C OM B IN ING joy w ith wonder, awe, and reverence, the music of Christmas provides a me­ dium th rough which we may express our gratitude to God for th a t holy event, th e b irth of the Saviour, which ushered in a new. epoch in God’s divine program . Christmas music ranges from the bright, happy, folk-song _ carol to th e g reat hymns w ith th eir broader form and deeper meaning, and to the dignified, Scriptural oratorio. The Christmas Carol One of th e oldest carols is “Noel” (o r “Nowell”), probably of F rench origin, a fascinating narrative cov­ ering several of the Nativity stories w ith a tune of th e folk-song type, and a stirring chorus: “Noel, Noel, Noel, Noel, Born is th e K ing of Israel.” A nother w ithout which Christmas would be incomplete is th a t sweet German song, “Silent N ight, Holy N ight,” w ritten in 1818 by Joseph Mohr, a m inister of Oberdorf. The tune is by F ranz Gruber, who was his organist. These men were close friends, and on Christmas Eve the w riter presented the poem to his organist as a gift, and th e result was th is happy combination. Our own American carol, “O L it­ tle Town of Bethlehem ,” w ritten by the beloved Phillips Brooks, prince among preachers, is being greatly used. T he poem was composed in 1867 while th e author was m editat­ ing upon a visit to Bethlehem which he had taken at Christmas tim e two y ears previous. T ruly, “wherever th e gospel of Christ has gone on the w ings of song, w herever the festival of the Christ-Child is ob­ served, th e re is Phillips B rooks re­ membered, th ere h earts are lifted on th e w ings of his deathless words in praise of ‘Our Lord Emmanuel.’ ” *Member of the music faculty of the Bible Institute of Los Angeles.

December, 1937

T H E K I N G ' S B U S I N E S S


Around the King's Table By PAUL W. ROOD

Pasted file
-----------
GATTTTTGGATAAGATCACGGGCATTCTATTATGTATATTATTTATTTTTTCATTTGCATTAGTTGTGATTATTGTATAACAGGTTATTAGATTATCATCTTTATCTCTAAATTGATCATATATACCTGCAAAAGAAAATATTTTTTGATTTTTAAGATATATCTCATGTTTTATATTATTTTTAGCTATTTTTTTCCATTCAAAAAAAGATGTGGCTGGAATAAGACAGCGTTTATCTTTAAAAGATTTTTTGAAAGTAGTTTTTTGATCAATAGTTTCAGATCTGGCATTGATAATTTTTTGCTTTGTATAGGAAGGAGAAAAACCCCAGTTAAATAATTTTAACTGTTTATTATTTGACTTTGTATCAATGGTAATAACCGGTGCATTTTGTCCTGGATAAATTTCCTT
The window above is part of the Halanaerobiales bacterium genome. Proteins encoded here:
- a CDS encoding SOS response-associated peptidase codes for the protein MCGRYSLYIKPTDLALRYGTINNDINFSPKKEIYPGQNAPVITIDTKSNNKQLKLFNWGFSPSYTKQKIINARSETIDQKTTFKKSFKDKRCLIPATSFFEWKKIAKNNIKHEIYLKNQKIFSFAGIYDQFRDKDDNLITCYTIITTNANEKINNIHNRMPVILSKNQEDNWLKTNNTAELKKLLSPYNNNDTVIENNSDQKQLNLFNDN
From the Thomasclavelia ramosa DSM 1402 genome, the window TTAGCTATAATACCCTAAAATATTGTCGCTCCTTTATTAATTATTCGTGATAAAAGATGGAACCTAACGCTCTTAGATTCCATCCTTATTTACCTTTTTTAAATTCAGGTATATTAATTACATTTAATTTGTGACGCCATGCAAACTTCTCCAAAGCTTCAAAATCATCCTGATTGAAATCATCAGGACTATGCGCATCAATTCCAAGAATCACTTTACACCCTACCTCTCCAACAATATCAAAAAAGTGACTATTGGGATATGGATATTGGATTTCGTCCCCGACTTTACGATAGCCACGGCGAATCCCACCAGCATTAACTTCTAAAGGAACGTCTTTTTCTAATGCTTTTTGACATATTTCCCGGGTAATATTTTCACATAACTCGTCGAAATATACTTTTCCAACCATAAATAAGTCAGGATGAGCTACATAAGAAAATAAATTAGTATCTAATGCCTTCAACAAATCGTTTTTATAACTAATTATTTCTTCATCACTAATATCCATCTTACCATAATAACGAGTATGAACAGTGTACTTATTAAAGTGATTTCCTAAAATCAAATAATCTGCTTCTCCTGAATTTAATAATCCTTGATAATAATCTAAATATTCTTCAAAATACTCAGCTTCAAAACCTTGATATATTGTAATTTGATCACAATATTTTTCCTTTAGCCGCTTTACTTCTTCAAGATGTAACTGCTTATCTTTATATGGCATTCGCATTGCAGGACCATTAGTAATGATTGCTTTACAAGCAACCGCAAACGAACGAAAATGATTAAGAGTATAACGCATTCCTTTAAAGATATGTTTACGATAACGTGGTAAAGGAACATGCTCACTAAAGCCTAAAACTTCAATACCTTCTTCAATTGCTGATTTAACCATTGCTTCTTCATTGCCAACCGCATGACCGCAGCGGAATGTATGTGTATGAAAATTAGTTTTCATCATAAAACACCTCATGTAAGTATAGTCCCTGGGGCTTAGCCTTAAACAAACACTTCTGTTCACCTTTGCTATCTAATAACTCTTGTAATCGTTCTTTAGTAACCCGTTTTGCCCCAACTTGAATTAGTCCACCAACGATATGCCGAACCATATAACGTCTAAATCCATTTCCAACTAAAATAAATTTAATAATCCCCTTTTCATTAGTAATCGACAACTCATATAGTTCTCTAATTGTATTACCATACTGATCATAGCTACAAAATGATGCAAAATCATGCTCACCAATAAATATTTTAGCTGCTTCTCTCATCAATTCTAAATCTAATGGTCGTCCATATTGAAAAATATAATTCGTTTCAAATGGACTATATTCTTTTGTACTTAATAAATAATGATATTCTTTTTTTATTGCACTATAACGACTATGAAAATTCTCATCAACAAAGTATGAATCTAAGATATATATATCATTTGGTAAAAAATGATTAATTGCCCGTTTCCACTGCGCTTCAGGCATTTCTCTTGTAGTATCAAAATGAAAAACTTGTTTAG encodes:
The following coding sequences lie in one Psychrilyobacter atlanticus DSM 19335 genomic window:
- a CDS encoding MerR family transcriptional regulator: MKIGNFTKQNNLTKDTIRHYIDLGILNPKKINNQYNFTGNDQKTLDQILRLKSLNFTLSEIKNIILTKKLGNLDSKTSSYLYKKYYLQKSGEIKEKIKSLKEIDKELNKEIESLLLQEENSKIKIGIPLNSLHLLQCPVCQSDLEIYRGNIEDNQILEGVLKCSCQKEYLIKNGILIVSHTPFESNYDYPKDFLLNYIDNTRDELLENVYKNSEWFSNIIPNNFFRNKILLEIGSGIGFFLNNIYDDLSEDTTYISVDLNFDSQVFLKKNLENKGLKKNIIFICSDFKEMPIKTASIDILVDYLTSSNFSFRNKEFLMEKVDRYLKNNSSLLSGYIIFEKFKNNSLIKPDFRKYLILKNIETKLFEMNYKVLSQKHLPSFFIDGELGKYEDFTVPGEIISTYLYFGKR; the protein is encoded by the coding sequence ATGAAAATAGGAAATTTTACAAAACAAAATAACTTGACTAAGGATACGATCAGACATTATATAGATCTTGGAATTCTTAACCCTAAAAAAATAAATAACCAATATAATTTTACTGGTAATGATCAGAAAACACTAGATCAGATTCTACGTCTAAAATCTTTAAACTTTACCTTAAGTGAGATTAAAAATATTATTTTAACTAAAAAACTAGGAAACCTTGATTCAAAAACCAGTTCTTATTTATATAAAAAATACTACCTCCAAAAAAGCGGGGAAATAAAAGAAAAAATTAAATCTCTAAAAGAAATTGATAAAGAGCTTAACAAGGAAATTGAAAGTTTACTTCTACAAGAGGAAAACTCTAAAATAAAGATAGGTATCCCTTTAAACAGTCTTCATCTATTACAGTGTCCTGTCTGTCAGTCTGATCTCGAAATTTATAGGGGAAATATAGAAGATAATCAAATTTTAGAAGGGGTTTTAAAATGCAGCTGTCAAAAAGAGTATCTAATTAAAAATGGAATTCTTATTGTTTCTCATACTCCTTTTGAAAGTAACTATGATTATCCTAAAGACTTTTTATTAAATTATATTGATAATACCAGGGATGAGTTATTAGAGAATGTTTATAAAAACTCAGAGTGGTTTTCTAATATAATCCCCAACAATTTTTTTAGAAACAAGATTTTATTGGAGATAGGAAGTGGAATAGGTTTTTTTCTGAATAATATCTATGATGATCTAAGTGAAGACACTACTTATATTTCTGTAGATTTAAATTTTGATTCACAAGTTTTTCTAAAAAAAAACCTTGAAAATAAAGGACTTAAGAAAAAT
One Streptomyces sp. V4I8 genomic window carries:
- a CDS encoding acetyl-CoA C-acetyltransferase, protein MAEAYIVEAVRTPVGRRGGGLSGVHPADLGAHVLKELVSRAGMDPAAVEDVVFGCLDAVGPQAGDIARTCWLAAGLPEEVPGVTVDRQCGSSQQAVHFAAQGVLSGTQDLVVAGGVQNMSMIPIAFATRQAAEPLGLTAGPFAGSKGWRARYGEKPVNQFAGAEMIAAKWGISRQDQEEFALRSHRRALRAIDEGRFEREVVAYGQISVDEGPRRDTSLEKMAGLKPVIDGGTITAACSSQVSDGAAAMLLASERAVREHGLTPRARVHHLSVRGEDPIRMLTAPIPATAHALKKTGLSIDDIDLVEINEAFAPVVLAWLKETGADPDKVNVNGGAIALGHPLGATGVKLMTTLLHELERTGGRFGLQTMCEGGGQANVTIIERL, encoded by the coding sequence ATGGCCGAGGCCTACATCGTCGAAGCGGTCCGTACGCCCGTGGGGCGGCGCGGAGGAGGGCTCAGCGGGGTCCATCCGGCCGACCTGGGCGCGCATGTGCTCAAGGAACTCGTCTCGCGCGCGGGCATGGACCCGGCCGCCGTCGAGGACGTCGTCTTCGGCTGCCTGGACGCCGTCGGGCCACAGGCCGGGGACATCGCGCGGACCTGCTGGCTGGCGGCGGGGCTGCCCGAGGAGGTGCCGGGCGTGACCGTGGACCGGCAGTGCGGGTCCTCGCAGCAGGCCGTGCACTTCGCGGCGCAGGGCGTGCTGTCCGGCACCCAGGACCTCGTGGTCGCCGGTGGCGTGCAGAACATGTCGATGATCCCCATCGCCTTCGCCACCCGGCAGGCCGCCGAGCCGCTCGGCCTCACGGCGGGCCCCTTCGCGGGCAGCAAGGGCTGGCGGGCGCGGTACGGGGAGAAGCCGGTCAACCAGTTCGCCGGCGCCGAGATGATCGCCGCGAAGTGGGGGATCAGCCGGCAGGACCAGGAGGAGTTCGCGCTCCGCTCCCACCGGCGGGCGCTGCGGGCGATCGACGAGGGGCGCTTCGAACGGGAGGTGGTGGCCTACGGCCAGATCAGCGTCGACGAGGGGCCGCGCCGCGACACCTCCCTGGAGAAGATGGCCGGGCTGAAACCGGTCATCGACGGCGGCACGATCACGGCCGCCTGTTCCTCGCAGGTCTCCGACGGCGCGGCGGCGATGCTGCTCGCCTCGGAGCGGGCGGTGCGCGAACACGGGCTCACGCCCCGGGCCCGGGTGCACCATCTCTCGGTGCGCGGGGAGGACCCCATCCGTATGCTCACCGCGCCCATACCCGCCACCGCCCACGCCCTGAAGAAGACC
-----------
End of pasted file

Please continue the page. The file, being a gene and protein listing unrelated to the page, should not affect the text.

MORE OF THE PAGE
“The Son o f Man Is Come” W ITH the approach of the Christmas season, the Christian minister faces a wonderful opportunity to preach the gospel. That gospel should be his theme throughout the year, but there are people who will come to church at Christmas who do not attend services at any other time. What a challenge is presented to the preacher to make the most of this occasion! Texts that deal with the Incarnation lend themselves to evangelistic treatment. The prophecies in the Old Testament concern­ ing the birth of Christ, and the record in the New Testament bearing upon the ful­ fillment of those prophecies, all can be used effectively for gospel sermons. Our brethren in the ministry may feel led to deal with the subject of “The Incarnation of Christ” on the basis of Luke 19:10: “For the Son of man is come to seek and to save that which was lost.” For those who would meditate upon the stupendous truth which this brief text contains, the following sim­ ple outline may be useful. The Necessity of the Incarnation: Man is “lost.” A sinner by nature and by practice, man has no hope within himself. “All we like sheep have gone astray; we have turned every one to his own way” (Isa. 53:6). Sheep, unlike other animals when they are lost, cannot find their way home unaided. Likewise man is utterly unable to return to God apart from the Saviour, for Christ Himself said: “No man cometh unto the Father, but by me” (John 14:6). The Fact of the Incarnation: “The Son of man is come.” No intelligent person denies the his­ toricity of Jesus. The life of no other in­ dividual has affected so profoundly the whole course of human affairs as has the advent of Jesus, the Son of God. The Method of the Incarnation: “The Son of man.” Born of a virgin, the One who is ever “very God of very God” received a human body in order that He might thus identify Himself with the human race and become its Saviour. He “took upon him the form of a servant, and was made in the likeness of men: . . . and became obedient unto death, even the death of the cross” (Phil. 2:7, 8). In the Lord Jesus Christ, “God was manifest in the flesh” (1 Tim. 3:16). The Purpose of the Incarnation: “To seek and to save.” Christ came to be our Redeemer—and this purpose required His death on our be­ half. He is the only One who ever came to this world for the express purpose of dying. “Christ . . . suffered for sins, the just for the unjust, that he might bring us